Lone Soldiers: A scientist and a gentleman

Elia Victorov, 29, from St. Petersburg, Russia.

June 25, 2010 18:26
3 minute read.
Drawn to Israel by the story of Golda Meir, Victor

elia victorov 311. (photo credit: Yaakov Katz)

Elia Victorov is not your ordinary infantry soldier. First, he is 29 and busy running up hills and carrying stretchers on long hikes with a bunch of 18-year-olds. Secondly, he has a doctorate in biophysics.

Born in St. Petersburg, Russia, to a father who is a professor of astrophysics and a mother who has an advanced degree in chemistry, it was only natural that he decided to pursue a career in the world of science. His sister did the same and has a doctorate in chemistry.

But everything changed for Victorov in November 2008, when he arrived here for the first time not as a tourist but as a new immigrant. He came with his 93-year-old grandfather, a former soldier in the Red Army who fought in the armored division that conquered Berlin in World War II.

When asked why he decided to move here, Victorov does not provide an ordinary answer. He didn’t know Hebrew; he was not raised in a particularly Zionist or religious home and had never even visited. But, he says, his love for the state was embedded within him from just being Jewish.

“There are two different ways how to become a Zionist,” he says in his heavily-accented but confidently-spoken Hebrew. “One way is by talking about Israel all the time, learning about Israel and visiting Israel. The other way, which is how I became a Zionist, is by just being Jewish, knowing other Jews and being around them.”

His desire to come started as a child when he remembers hearing and watching about the Jewish state and its security problems on the radio and on television. He always dreamed of moving and read up, when he could get his hands on appropriate books, on the country’s history. He was particularly drawn in by the story of Golda Meir, the only female prime minister.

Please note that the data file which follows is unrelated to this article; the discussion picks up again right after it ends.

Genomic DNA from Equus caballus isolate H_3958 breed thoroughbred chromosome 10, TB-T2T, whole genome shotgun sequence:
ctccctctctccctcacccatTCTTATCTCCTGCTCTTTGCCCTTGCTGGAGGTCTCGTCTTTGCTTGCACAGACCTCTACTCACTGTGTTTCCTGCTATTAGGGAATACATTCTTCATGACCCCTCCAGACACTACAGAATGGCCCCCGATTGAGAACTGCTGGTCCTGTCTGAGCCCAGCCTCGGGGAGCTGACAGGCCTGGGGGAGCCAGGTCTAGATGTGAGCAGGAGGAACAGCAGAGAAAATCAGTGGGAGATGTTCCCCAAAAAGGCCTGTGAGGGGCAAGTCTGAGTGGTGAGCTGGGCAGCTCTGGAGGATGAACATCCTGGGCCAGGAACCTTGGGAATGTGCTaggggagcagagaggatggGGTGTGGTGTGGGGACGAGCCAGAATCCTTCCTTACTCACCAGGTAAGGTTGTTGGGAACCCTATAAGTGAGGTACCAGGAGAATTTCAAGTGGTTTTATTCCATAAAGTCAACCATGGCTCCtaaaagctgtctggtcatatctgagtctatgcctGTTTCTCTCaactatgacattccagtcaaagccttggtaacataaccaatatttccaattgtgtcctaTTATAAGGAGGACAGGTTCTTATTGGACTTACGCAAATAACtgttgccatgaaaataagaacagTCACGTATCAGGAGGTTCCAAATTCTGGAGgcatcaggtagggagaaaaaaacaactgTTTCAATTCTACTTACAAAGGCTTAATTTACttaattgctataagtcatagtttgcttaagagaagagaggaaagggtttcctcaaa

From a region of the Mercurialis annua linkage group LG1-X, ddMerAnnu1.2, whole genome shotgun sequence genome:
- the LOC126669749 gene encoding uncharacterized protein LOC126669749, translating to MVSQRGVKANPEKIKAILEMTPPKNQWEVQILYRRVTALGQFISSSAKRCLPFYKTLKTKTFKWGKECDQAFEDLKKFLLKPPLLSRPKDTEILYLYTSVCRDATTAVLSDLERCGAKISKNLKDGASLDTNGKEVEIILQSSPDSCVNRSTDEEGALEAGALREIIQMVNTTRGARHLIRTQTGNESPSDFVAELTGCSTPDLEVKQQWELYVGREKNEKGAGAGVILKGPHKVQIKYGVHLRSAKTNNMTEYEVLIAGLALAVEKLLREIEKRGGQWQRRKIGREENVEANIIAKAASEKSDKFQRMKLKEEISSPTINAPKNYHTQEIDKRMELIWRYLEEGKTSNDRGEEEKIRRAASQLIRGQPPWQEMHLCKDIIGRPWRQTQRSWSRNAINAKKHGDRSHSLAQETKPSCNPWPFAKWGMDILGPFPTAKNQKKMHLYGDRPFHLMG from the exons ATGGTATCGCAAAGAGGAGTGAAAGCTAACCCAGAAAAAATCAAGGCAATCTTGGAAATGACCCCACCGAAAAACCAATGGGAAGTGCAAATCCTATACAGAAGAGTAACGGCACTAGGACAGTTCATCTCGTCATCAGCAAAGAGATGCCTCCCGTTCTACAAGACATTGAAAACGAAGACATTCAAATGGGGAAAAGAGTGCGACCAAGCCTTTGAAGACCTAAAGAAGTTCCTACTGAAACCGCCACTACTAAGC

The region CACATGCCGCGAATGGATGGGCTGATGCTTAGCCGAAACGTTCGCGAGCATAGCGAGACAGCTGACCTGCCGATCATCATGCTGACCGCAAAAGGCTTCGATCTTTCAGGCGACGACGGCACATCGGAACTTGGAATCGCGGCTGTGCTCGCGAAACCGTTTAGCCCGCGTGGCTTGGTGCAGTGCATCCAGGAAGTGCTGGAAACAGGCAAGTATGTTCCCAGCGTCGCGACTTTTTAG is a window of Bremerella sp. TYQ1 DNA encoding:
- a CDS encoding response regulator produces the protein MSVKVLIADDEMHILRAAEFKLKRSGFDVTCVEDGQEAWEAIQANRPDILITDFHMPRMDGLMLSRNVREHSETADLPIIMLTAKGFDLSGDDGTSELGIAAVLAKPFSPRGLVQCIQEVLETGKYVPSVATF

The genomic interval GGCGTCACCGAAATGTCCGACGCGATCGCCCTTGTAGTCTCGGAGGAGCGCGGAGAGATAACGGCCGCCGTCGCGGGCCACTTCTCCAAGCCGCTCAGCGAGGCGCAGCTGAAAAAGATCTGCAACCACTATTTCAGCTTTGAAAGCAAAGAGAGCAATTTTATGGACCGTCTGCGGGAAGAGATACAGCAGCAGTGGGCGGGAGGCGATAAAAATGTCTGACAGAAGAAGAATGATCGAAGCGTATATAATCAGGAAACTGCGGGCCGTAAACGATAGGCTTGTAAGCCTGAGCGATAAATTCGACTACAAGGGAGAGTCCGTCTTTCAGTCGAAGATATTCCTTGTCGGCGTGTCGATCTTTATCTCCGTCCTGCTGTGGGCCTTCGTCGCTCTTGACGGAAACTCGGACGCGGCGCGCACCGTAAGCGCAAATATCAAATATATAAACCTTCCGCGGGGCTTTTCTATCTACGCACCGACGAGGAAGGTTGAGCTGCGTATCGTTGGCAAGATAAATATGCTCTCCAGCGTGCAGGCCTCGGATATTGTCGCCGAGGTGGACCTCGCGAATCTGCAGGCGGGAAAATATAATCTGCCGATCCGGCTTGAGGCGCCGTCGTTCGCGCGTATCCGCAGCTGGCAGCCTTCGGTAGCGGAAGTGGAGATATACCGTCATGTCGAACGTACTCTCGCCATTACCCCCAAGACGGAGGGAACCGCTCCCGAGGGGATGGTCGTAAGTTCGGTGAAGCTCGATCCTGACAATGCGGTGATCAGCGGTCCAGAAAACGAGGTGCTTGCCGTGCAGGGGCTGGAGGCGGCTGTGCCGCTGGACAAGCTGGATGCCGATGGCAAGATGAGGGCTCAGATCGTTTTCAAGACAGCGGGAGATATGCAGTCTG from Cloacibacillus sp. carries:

“I saw something special in the fact that a woman can be a prime minister,” he says. “She was a strong woman and I had a lot of respect for her.”

While he encountered a degree of anti-Semitism in school, Victorov says that he didn’t move here to run away from life in St. Petersburg. His parents were also not thrilled with his decision to move and serve in the army, but they ultimately gave him their support.

“There are still a lot of Jews there,” he says. “Life was good. I had a job and my family. There was nothing to run away from.”

Arriving in November, 2008, the Absorption Ministry sent Victorov to ulpan to study Hebrew, but after several months of not hearing from the IDF he decided to go down to the Jerusalem Induction Center to find out why he wasn’t getting call-up orders.

“They told me I didn’t have to do military service since I was already 27 years old,” he recalls. “I told them that I didn’t care and that I wanted to serve in the army since I believe that it is important for me to do and for the country.”

Aware that he could probably use his advanced biophysics degree to get a desk job as a scientist in the IDF, he wanted to serve as a combat soldier like his grandfather. He first tried out for the elite undercover Duvdevan unit which carries out complicated arrest operations in Palestinian towns and villages, but did not pass. He then told the army that he wanted to serve in the Kfir Brigade, responsible for most military operations in the West Bank.

“I asked for a combat unit since I wanted to feel the country more and to contribute more. To give more and get more,” he explains.

He laughs when telling how some of the soldiers in his unit make fun of his age, but notes that all of them show him respect and understand that he is someone who did not have to serve but decided to anyhow.

“There are some people who laugh with me that what I am doing is crazy, but they respect me and my decision,” he says. “I get a little more respect but I am treated like every other soldier without any discounts. I do everything that the other soldiers do and sometimes, if I can, even a little more.”

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